Other populations that consume plenty of omega-3 foods include those living in the Mediterranean region, including Spanish, Italian, Greek, Turkish and French populations. Researchers even found that although the typical Mediterranean diet is high in overall fat and certain cardiovascular risks, people in these areas suffer much lower incidences of heart disease on average than Americans, perhaps due to the heart-healthy omega-3 foods that make regular appearances in their meals. (3)
Omega-3 Foods: The Best vs. The Worst
Take a look around any large supermarket and you probably notice that food labels now brag about their omega-3 content more than ever. While omega-3s are now artificially added to multiple kinds of processed foods — peanut butter, baby formula, cereal and some protein powders, for example — it’s still best to get your omega-3s from whole, real food sources, especially wild-caught seafood.
While not always ideal, here are some of the many foods that you might find now contain omega-3s to some degree thanks to being fortified with these fatty acids: pasteurized dairy products, fruit juices, conventional (non-organic or cage-free) eggs, margarine, soy milk, yogurt, bread, flours, weight-loss drinks and many types of baby foods (since research suggests omega-3s help babies’ brains develop properly).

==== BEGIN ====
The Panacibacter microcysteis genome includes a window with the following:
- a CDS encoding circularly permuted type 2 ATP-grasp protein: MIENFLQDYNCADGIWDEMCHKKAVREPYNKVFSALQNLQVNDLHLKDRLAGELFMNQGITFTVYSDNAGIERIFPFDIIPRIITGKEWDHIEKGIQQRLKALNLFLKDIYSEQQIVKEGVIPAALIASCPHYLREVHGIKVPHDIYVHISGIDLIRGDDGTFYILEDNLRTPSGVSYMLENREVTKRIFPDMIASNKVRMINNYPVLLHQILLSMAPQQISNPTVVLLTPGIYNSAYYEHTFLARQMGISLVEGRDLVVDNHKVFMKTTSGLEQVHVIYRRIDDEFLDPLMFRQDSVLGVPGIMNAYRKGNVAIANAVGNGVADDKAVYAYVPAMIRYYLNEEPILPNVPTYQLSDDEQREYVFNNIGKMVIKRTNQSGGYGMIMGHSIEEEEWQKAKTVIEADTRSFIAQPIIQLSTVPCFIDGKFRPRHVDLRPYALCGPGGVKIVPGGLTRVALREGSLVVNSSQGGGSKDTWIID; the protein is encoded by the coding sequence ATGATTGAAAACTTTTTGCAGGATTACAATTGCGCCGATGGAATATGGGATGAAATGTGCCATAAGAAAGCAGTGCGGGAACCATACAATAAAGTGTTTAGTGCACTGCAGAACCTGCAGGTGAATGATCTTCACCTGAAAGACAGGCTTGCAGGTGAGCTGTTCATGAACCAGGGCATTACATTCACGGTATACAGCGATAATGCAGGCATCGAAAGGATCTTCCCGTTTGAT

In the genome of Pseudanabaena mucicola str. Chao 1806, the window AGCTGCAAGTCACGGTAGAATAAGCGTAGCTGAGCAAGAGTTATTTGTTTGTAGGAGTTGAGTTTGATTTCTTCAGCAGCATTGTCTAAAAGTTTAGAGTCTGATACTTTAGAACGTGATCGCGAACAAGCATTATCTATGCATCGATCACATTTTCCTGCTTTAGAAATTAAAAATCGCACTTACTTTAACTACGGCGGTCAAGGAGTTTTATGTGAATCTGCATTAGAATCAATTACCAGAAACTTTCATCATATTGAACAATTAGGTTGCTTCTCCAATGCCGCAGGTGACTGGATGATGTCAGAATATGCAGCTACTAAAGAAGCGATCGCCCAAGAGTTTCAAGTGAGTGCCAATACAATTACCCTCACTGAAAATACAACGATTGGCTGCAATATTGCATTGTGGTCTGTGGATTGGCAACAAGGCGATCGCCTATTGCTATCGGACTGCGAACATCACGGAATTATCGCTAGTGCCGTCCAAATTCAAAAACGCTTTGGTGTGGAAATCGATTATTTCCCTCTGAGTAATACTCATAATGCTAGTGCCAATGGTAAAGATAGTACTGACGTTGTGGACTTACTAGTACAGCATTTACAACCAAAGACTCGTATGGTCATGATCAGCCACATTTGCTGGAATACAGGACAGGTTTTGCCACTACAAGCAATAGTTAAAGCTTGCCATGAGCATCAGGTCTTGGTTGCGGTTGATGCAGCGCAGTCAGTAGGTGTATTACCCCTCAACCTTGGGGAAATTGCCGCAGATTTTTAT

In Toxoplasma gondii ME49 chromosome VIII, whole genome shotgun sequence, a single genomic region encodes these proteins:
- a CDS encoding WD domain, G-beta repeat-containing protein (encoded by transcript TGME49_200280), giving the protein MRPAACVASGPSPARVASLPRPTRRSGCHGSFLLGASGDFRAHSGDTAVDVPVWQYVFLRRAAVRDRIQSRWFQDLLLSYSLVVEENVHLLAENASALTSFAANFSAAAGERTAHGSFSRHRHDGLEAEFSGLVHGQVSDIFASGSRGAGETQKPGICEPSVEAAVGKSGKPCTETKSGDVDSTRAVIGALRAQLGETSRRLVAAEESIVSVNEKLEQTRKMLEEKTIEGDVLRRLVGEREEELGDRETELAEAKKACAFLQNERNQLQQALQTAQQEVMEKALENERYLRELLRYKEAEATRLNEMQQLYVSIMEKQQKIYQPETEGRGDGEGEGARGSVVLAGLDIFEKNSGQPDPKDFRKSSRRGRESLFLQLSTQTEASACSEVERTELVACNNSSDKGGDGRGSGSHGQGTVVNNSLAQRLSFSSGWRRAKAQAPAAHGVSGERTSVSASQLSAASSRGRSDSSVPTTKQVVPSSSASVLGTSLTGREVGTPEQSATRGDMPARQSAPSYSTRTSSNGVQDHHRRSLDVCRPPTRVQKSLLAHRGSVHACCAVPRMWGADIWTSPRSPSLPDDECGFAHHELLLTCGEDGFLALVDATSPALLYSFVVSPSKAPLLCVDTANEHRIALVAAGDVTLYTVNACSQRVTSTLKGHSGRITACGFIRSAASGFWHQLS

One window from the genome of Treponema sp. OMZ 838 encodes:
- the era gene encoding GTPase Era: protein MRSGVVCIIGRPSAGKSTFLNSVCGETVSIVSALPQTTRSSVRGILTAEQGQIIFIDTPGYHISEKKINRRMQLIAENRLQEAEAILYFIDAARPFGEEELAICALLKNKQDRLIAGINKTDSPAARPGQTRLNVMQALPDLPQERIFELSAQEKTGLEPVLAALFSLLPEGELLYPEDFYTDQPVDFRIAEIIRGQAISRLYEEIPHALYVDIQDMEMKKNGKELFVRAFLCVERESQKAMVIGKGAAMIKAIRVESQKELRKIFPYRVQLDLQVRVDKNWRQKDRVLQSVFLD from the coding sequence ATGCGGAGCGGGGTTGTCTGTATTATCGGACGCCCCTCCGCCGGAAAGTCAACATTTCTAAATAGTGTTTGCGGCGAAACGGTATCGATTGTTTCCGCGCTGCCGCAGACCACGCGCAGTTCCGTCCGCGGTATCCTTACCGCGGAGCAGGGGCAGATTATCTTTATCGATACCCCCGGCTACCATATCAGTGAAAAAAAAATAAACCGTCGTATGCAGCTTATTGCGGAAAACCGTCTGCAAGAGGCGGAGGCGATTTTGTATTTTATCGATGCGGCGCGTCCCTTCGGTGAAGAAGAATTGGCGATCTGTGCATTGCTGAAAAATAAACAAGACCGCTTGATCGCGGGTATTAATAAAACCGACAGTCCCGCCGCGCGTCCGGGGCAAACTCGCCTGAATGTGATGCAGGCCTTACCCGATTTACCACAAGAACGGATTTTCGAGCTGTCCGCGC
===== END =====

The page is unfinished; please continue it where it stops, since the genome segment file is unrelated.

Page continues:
The sources of EPA and DHA in fortified foods usually come from microalgae. They naturally add a fishy aroma to foods, so these processed foods must undergo extensive chemical purifying preparations in order to mask the taste and smell. (4) This likely reduces or changes fatty acid and antioxidant content within the foods, making them inferior to unaltered, whole food sources.
Additionally, omega-3s are now added to animal feed to incorporate higher levels into consumer dairy, meat and poultry products. Since food manufacturers are aware that knowledge about the benefits of omega-3s is on the rise, we’ll likely continue to see more and more processed omega-3 foods in the years to come.